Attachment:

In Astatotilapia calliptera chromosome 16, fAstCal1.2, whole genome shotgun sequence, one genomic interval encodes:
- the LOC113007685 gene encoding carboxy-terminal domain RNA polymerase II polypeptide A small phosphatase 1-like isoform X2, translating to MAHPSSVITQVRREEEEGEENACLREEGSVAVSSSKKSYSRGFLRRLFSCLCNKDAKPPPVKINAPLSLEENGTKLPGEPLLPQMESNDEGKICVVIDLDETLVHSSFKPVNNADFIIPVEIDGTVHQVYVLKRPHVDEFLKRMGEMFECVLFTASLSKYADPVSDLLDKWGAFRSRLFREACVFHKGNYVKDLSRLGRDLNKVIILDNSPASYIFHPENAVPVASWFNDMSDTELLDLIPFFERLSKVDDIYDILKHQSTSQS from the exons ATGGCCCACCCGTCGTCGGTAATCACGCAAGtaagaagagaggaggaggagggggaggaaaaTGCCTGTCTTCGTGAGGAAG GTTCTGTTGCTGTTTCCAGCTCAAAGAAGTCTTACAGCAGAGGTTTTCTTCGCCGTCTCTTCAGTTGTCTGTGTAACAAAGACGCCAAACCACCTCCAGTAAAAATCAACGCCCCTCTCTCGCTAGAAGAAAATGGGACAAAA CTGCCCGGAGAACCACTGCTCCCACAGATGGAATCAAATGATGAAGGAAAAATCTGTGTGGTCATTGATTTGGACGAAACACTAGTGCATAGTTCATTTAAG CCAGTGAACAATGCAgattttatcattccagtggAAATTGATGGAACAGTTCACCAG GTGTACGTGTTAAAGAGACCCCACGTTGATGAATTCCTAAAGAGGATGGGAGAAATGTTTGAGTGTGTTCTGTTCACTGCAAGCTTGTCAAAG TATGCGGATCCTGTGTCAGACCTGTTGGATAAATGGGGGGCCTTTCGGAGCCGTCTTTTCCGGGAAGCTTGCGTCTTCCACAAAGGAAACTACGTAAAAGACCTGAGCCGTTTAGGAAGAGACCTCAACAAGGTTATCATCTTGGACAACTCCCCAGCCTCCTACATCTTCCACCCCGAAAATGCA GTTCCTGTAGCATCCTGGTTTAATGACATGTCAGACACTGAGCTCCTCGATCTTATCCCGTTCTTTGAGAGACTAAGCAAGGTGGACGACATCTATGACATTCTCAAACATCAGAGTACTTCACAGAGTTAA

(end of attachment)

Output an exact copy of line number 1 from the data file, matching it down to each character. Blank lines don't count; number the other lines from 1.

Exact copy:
In Astatotilapia calliptera chromosome 16, fAstCal1.2, whole genome shotgun sequence, one genomic interval encodes: